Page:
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Wednesday, 10 August 1921

Senator RUSSELL (Victoria) (VicePresident of the Executive Council) . - During the war the Government placed an embargo on the importation of soaps in order to procure glycerine for munitions', and their action in that respect led to a considerable development in the local soap-manufacturing industry. The business has grown considerably, and it is true that we have some export trade, but there are still many lines of soap which we believe can be manufactured to advantage in Australia. The importations of toilet, fancy, or medicated soap for the year 1913 totalled 1,232,182 lbs., valued at £101,118. The expenditure of this money might well be kept in Australia. The following table shows the weight and value of imports under sub-item a - toilet, fancy, or medicated soap - and sub-item b, which covers the . commoner varieties, from 1913 until 1919-20:-

The enormous increase in the importations of fancy soaps during 1920, as compared with those of the preceding year, suggests that Australian manufacturers are either becoming slacker in the production of such soaps, or that the removal of the embargo has led to an enormous quantity being brought in from America. The Inter-State Commission recommended the duties that we are now proposing, and I do not think it can be said that that was a wildly enthusiastic. .Protectionist body.

Senator Keating - The Inter-State Commission recommended a duty of 8d. per lb., under the general Tariff, on fancy soaps, whereas sub-item a provides for a duty of 9d. per lb.

Senator RUSSELL - At all events, the Inter-State Commission laid down the basis of these duties.

Senator Lynch - It would not suit the Minister to quote the recommendations of ;tho Inter-State Commission in nine cases out of ten.

Senator RUSSELL - I have not taken out all the information that has been collected in reference to the various items in the Tariff, and should not like to have to do so. I have something like four portmanteaux full of such details, and I have done my best to put before the Committee all the essential facts, although I do not claim that I am familiar with the details of every item in the Tariff. The Inter-State Commission reported that fancy and toilet soaps were .more or less a luxury, and suggested that a duty of 6d. per lb. under the British preferential Tariff and 8d. per lb. under the general Tariff should be imposed on them, with alternative ad valorem- duties of 30 per cent, and 35 per cent., whichever rate would return the higher duty.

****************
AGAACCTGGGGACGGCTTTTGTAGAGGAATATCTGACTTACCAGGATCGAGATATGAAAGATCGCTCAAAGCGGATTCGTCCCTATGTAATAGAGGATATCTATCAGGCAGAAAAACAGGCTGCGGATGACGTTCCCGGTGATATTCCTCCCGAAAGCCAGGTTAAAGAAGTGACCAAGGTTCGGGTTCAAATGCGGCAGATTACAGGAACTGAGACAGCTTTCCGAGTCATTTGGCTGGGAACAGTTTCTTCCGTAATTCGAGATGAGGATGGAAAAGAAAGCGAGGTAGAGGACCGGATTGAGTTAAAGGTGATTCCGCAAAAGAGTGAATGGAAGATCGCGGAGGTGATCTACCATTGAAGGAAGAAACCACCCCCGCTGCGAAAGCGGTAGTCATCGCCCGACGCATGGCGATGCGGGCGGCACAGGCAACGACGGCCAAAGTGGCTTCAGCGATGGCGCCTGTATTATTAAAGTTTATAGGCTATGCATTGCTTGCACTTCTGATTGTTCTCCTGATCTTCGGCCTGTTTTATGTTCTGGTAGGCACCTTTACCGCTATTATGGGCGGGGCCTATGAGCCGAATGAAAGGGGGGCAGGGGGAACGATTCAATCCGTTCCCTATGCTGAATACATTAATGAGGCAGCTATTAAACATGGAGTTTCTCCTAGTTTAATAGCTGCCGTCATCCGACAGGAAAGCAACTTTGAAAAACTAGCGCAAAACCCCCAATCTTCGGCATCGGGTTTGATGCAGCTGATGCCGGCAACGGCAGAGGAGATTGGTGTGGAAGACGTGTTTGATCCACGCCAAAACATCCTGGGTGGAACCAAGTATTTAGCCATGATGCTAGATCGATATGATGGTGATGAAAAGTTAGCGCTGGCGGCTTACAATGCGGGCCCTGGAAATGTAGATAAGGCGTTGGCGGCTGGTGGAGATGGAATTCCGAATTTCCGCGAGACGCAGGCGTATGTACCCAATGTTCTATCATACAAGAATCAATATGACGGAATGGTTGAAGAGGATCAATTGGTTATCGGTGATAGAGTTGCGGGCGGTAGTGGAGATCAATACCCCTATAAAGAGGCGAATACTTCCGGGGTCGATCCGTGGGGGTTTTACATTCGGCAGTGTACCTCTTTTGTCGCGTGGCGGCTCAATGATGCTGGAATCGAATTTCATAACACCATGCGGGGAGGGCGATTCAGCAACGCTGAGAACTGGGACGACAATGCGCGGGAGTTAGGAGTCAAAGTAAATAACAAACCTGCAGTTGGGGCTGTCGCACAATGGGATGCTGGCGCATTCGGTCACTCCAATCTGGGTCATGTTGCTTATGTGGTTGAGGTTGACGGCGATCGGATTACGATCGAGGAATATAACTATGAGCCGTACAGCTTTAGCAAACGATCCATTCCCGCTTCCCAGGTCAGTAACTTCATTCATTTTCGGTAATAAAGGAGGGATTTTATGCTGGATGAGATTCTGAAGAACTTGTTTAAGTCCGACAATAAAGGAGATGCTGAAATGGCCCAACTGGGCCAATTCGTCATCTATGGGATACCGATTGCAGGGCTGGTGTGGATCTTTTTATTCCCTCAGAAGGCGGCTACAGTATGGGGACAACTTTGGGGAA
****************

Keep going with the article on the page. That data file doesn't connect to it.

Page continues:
Senator Keating - But the Government have provided for ad valorem duties of 45 per cent, and 35 per cent., so that there again they have not followed the' recommendations of the Inter-State Commission.

Senator RUSSELL - The production of fancy soaps in Australia has not increased to the extent that the production of the commoner, or household, varieties has done. In 1913 practically only about 10 per cent, of the fancy soaps used in Australia were made here. The industry since then has moved considerably, and I fail to see why we should not be able to compete with the world in the production of fancy soaps.

Senator PRATTEN (NEW SOUTH WALES) - "We are doing so.

Senator RUSSELL - Quite so, but the increase in the local manufacture of fancy soaps is not in proportion to the increase in the production of the commoner soaps.

Senator Lynch - During what years was the embargo in operation?

Senator RUSSELL - During the years 1917, 1918, and 1919.

Senator Keating - I would invite the honorable senator to note the big drop in the imports of fancy soaps in 1915-16 as compared with the imports during 1912.

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